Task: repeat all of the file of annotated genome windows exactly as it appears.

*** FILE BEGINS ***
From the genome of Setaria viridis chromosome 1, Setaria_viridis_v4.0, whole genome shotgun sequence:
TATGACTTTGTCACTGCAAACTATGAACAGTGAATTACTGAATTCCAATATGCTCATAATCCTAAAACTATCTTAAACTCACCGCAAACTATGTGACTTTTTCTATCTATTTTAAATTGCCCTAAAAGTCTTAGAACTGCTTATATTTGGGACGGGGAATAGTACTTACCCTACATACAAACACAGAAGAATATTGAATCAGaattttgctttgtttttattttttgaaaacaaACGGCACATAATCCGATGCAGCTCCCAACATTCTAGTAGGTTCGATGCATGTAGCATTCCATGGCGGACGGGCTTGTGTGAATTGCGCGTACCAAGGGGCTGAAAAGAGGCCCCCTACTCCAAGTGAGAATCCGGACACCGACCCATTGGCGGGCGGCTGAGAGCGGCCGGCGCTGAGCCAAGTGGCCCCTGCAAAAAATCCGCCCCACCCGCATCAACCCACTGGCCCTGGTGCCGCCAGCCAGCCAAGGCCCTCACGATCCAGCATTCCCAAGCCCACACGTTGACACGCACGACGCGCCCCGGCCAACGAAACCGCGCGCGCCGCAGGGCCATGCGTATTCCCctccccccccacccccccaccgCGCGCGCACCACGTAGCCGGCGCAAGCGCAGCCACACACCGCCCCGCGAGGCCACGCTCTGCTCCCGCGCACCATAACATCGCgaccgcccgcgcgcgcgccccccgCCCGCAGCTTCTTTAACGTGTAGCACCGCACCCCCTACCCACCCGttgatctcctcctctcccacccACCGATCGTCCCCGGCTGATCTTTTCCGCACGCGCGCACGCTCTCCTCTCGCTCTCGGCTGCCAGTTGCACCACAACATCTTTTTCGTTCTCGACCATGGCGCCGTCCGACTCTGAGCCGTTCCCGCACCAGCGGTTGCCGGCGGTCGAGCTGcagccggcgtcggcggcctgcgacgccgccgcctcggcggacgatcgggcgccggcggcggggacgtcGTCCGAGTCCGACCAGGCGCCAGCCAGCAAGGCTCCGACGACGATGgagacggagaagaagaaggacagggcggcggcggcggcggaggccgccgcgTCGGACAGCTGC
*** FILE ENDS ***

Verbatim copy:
From the genome of Setaria viridis chromosome 1, Setaria_viridis_v4.0, whole genome shotgun sequence:
TATGACTTTGTCACTGCAAACTATGAACAGTGAATTACTGAATTCCAATATGCTCATAATCCTAAAACTATCTTAAACTCACCGCAAACTATGTGACTTTTTCTATCTATTTTAAATTGCCCTAAAAGTCTTAGAACTGCTTATATTTGGGACGGGGAATAGTACTTACCCTACATACAAACACAGAAGAATATTGAATCAGaattttgctttgtttttattttttgaaaacaaACGGCACATAATCCGATGCAGCTCCCAACATTCTAGTAGGTTCGATGCATGTAGCATTCCATGGCGGACGGGCTTGTGTGAATTGCGCGTACCAAGGGGCTGAAAAGAGGCCCCCTACTCCAAGTGAGAATCCGGACACCGACCCATTGGCGGGCGGCTGAGAGCGGCCGGCGCTGAGCCAAGTGGCCCCTGCAAAAAATCCGCCCCACCCGCATCAACCCACTGGCCCTGGTGCCGCCAGCCAGCCAAGGCCCTCACGATCCAGCATTCCCAAGCCCACACGTTGACACGCACGACGCGCCCCGGCCAACGAAACCGCGCGCGCCGCAGGGCCATGCGTATTCCCctccccccccacccccccaccgCGCGCGCACCACGTAGCCGGCGCAAGCGCAGCCACACACCGCCCCGCGAGGCCACGCTCTGCTCCCGCGCACCATAACATCGCgaccgcccgcgcgcgcgccccccgCCCGCAGCTTCTTTAACGTGTAGCACCGCACCCCCTACCCACCCGttgatctcctcctctcccacccACCGATCGTCCCCGGCTGATCTTTTCCGCACGCGCGCACGCTCTCCTCTCGCTCTCGGCTGCCAGTTGCACCACAACATCTTTTTCGTTCTCGACCATGGCGCCGTCCGACTCTGAGCCGTTCCCGCACCAGCGGTTGCCGGCGGTCGAGCTGcagccggcgtcggcggcctgcgacgccgccgcctcggcggacgatcgggcgccggcggcggggacgtcGTCCGAGTCCGACCAGGCGCCAGCCAGCAAGGCTCCGACGACGATGgagacggagaagaagaaggacagggcggcggcggcggcggaggccgccgcgTCGGACAGCTGC